As a practicing attorney in another state, I can tell you that I don't
know of an instance where a client seeking another opinion was ever
disparaged or even questioned by the first attorney. Don't worry about
it in the least. Indeed, the Washington Rules of Professional Conduct,
specifically Rule 1.2, states that "a lawyer shall abide by a client's
decisions concerning the objectives of representation . . . and shall
consult with the client as to the means by which they are to be
pursued." Although the Rules don't directly state anything about
second opinions, the tenor of the Rules is that the client's wishes
must be respected, so long as those wishes are not themselves in
violation of the Rules.
As a general matter of law - I agree with you. A prior holding of a
superior court is generally binding upon lower courts. That concept is
referred to as "Stare Decisis" (Star-ay De-sise-is) and is a latin
term defined as: "to stand by that which is decided." The principal
that the precedent decisions are to be followed by the courts. To
abide or adhere to decided cases. It is a general maxim that when a
point has been settled by decision, it forms a precedent which is not
afterwards to be departed from. The doctrine of stare decisis is not
always to be relied upon, for the courts find it necessary to overrule
cases which have been hastily decided, or contrary to principle. Many
hundreds of such overruled cases may be found in the American and
English books of reports. http://www.lectlaw.com/def2/s065.htm
But what I love about the law: for every rule there are 15 exceptions.
Prior holdings of a state's supreme court are almost always good - but
how narrow was that court's holding? Does it stand on "all four legs"
with the facts and law of your case (are the cases "factually
Rulings by the state's courts of appeal may only be precedential on a
much more limited ground - indeed, in some states, one regional court
of appeal may disagree with another court of appeal.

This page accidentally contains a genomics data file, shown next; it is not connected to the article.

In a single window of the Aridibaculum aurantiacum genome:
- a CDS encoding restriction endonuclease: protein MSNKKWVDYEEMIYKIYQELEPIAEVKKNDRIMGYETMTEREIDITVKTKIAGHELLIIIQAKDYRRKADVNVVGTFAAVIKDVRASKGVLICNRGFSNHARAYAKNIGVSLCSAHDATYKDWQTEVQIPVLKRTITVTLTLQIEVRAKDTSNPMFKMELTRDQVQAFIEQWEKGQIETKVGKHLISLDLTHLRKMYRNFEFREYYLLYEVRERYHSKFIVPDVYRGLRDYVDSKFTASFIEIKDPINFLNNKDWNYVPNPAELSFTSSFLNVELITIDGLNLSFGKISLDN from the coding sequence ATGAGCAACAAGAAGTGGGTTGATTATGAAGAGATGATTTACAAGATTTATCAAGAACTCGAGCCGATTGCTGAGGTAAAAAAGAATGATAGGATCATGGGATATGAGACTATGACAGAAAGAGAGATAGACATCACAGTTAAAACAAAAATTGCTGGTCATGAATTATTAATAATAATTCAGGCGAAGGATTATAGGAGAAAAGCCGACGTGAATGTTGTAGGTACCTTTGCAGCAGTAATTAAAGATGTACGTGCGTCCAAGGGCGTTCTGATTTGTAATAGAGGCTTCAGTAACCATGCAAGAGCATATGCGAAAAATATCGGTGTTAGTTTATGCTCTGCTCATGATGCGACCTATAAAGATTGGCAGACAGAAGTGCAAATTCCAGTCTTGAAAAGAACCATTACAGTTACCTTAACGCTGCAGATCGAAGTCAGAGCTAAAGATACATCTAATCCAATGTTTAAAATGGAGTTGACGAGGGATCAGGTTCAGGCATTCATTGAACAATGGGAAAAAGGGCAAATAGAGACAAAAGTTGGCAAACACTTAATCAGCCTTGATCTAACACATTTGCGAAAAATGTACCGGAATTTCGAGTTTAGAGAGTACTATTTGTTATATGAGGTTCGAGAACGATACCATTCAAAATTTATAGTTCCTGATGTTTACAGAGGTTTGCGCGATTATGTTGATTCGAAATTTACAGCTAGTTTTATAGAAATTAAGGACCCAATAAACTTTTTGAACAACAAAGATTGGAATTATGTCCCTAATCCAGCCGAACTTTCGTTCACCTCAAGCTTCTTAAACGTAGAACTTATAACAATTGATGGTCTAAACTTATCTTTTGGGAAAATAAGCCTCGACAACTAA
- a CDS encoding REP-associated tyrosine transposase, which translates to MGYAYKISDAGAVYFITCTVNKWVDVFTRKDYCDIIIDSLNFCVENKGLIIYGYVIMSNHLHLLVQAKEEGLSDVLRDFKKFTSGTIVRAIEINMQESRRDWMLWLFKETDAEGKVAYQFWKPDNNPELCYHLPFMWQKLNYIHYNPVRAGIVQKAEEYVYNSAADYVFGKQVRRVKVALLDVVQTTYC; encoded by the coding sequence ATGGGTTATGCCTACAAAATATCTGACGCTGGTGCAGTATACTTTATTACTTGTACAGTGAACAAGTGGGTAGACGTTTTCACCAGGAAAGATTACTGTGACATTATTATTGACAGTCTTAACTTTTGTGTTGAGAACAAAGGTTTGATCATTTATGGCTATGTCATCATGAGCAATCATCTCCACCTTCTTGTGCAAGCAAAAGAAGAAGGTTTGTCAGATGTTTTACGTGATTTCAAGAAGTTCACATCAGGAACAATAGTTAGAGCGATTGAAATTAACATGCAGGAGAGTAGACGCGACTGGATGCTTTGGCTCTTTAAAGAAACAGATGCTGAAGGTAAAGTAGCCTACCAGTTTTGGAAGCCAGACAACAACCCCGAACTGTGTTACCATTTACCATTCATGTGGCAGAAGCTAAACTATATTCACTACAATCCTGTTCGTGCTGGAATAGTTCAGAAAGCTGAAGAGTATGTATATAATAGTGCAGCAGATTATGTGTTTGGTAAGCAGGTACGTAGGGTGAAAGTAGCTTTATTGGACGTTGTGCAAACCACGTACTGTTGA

BUT, even if the ruling of the earlier court is not precedential under
stare decisis, it should certainly be "persuasive authority" - indeed,
law from other states can be "persuasive authority" if the Washington
supreme court has not decided a particular area of law.
I wouldn't hide the fact that you are seeking a second opinion from
your counsel - we can always "respectfully disagree."
This issue is generally pretty basic though; not the sort of thing
that any member of the bar is going to get wrong. You may want to have
your attorney give you a memo arguing why the earlier court's opinion
is not binding upon the court hearing your case. What is the
applicable law? How was that law developed? Is it statutory or
developed by court opinion? Was it a Washington opinion or the opinion
of another state court that was adopted by Washington?
But don't worry about the etiquette - you will be fine. You need to be
satisfied as to how the system works, what the relevant law is, and
how it is going to be applied to the unique facts of your case, be it
civil or criminal. Anything less than that and our system of justice
has short-changed you.
Any follow-up or questions? Hit the CLARIFICATION key!
washington rules of professional conduct
Clarification of Answer by
24 Jul 2006 11:17 PDT
Thanks for the follow-up; I want to make sure that you get what you need!
"Statutory" merely means of a statute - of a law. The "Washington
Revised Code" is your organic law - the constitution and the laws
passed by the legislature and signed by your governor. In addition, as
it pertains to the practice of the courts in Washington, you have the
Rules of Court which specify, in fine detail, what the exact
procedures that must be followed in any of the courts, all through the
Washington Supreme Court. This site allows you to search those
Statutes trump court opinions so long as the statute itself is
constitutional. Court opinions interpret statutes and constitutional
provisions. If the legislature doesn't like a court opinion, they can
nullify it by passing a new statute or amending an old one.
Court rules are just that - rules of the court (think of Robert's
Rules of Order.)
Let me give you an example: You have probably heard of "squatters'
rights" where someone moves onto the land of another, lives there for
so many years, and then the ownership transfers to the squatter and
out of the hands of the true owner by operation of law. This is also
referred to as "adverse possession of real property."
The Washington Code no doubt provides that this doctrine can be
applied in Washington, and will state a "statute of limitation" - i.e.
how many years does someone have to live on the land of another before
he or she can claim it. But the statute probably doesn't give much
detail beyond that.
Court cases, however, do provide that detail of exactly what someone
has to do to claim the land of another. For example, the occupancy on
the land would have to be hostile, exclusive, open and notorious,
actual, and continuous. Further, the court case will explain what
each of those terms mean, and how the principle is applied to the
facts of a case.
The Court Rules will specify which courts have jurisdiction to hear
such cases, where it must be heard (venue), and what procedures will
be followed in the case, how the lawsuit must be filed, etc.
The constitution, statutes, and court rules will specify appeal rights
in such a case.
It's a bit of a cobweb, isn't it?
Don't hesitate to ask for clarification again.